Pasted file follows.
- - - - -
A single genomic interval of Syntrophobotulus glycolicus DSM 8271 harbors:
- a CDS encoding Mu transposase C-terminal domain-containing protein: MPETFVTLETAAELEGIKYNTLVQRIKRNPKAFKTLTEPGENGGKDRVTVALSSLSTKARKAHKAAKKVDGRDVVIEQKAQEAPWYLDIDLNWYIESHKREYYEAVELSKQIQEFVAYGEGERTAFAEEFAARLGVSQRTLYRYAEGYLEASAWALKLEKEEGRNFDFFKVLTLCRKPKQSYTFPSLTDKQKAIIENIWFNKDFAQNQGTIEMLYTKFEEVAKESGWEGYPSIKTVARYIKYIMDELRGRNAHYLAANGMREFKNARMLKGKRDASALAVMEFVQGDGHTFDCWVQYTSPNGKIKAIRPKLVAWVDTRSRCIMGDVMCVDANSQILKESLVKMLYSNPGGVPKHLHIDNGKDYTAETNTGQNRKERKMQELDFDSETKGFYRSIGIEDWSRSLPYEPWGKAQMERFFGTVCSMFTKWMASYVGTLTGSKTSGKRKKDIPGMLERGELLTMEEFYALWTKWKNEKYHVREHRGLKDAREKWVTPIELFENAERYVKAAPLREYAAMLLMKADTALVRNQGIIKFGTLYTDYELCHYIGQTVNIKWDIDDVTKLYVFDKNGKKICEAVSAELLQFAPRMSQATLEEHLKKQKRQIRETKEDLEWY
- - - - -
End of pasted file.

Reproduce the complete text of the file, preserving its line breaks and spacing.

A single genomic interval of Syntrophobotulus glycolicus DSM 8271 harbors:
- a CDS encoding Mu transposase C-terminal domain-containing protein: MPETFVTLETAAELEGIKYNTLVQRIKRNPKAFKTLTEPGENGGKDRVTVALSSLSTKARKAHKAAKKVDGRDVVIEQKAQEAPWYLDIDLNWYIESHKREYYEAVELSKQIQEFVAYGEGERTAFAEEFAARLGVSQRTLYRYAEGYLEASAWALKLEKEEGRNFDFFKVLTLCRKPKQSYTFPSLTDKQKAIIENIWFNKDFAQNQGTIEMLYTKFEEVAKESGWEGYPSIKTVARYIKYIMDELRGRNAHYLAANGMREFKNARMLKGKRDASALAVMEFVQGDGHTFDCWVQYTSPNGKIKAIRPKLVAWVDTRSRCIMGDVMCVDANSQILKESLVKMLYSNPGGVPKHLHIDNGKDYTAETNTGQNRKERKMQELDFDSETKGFYRSIGIEDWSRSLPYEPWGKAQMERFFGTVCSMFTKWMASYVGTLTGSKTSGKRKKDIPGMLERGELLTMEEFYALWTKWKNEKYHVREHRGLKDAREKWVTPIELFENAERYVKAAPLREYAAMLLMKADTALVRNQGIIKFGTLYTDYELCHYIGQTVNIKWDIDDVTKLYVFDKNGKKICEAVSAELLQFAPRMSQATLEEHLKKQKRQIRETKEDLEWY